Heuberger v. Smith

Decision Date07 September 2017
Docket NumberCase No. 3:16-CV-386-JD-JEM
PartiesJASON HEUBERGER, individually, and on behalf of others similarly situated, Plaintiff, v. HARRY L. SMITH d/b/a/ "MY-TRE GLAMMA MANAGEMENT," DESTINY MGT, INC., and DIAMOND PROPOERTIES MGMT, INC., Defendants.
CourtU.S. District Court — Northern District of Indiana

JASON HEUBERGER, individually,
and on behalf of others similarly situated, Plaintiff,

Case No. 3:16-CV-386-JD-JEM


September 7, 2017


This is an action brought under the Fair Labor Standards Act (the "FLSA"), 29 U.S.C. § 201 et seq., and the Indiana Minimum Wage Law (the "IMWL"), Ind. Code § 22-2-2-1 et seq., by Plaintiff Jason Heuberger ("Plaintiff") against his employer, Mr. Harry Smith d/b/a My-Tre Glamma Management ("Glamma"), and two other companies, Destiny MGT, Inc. ("Destiny") and Diamond Properties MGMT, Inc. ("Diamond"). [DE 1] Mr. Smith is the president of both Destiny and Diamond. [DE 24-1 ¶ 8] Between them, Defendants own and operate a total of nineteen McDonald's restaurants in Indiana. [DE 18-3]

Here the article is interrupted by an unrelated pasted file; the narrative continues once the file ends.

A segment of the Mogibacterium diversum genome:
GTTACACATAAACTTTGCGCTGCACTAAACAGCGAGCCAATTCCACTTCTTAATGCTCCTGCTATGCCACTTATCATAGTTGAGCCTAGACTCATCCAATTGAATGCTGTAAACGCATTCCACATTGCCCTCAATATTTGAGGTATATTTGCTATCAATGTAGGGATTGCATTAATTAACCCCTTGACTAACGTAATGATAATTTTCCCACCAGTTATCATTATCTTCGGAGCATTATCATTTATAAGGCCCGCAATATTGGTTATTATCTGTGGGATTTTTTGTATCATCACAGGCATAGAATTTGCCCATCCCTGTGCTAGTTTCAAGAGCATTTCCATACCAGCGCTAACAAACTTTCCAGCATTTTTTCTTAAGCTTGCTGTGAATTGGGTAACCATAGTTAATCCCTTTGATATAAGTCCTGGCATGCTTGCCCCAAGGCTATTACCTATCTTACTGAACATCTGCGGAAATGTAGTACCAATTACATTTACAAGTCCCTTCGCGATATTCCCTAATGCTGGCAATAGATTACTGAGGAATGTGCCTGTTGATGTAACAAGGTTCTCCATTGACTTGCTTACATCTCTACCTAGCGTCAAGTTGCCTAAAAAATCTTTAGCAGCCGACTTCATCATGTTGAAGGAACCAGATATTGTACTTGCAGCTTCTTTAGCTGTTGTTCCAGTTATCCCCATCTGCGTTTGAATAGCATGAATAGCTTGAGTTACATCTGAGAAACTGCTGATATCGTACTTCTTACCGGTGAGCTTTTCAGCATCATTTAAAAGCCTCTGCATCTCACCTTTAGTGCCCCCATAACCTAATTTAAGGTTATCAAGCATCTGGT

Plaintiff alleges that Defendants violated the FLSA (Count I) and the IMWL (Count II) by failing to pay him and similarly situated employees for their attendance at and participation in a mandatory orientation session. [DE 1 ¶¶ 1, 15, 31-50] Plaintiff further alleges that Defendants violated the FLSA (Count III) and the IMWL (Count IV) by deducting a "crew uniform clothing fee" of $2.00 from his and similarly situated employees' paychecks, which reduced the employees' wages to below the minimum wage level. [DE 1 ¶¶ 2, 21, 23, 51-73]

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Pending before the Court are two motions, filed only two days apart from one another: Defendants' Partial Motion to Dismiss Plaintiff's Complaint (the "MTD") [DE 15]; and Plaintiff's Motion for Conditional Collective Action Certification Pursuant to 29 U.S.C. § 216(b) (the "§ 216(b) Motion"). [DE 18] Specifically, Defendants move to dismiss Counts II, III, and IV of Plaintiff's complaint pursuant to Fed. R. Civ. P. Rule 12(b)(6). [DE 15] Destiny and Diamond further move to dismiss the complaint in its entirety as it relates to them, pursuant to Fed. R. Civ. P. Rule 12(b)(1) for lack of standing. At the same time, Plaintiff requests that this Court certify subclasses of employees who participated in the alleged unpaid mandatory orientation, and whose wages were reduced by the crew uniform deductions.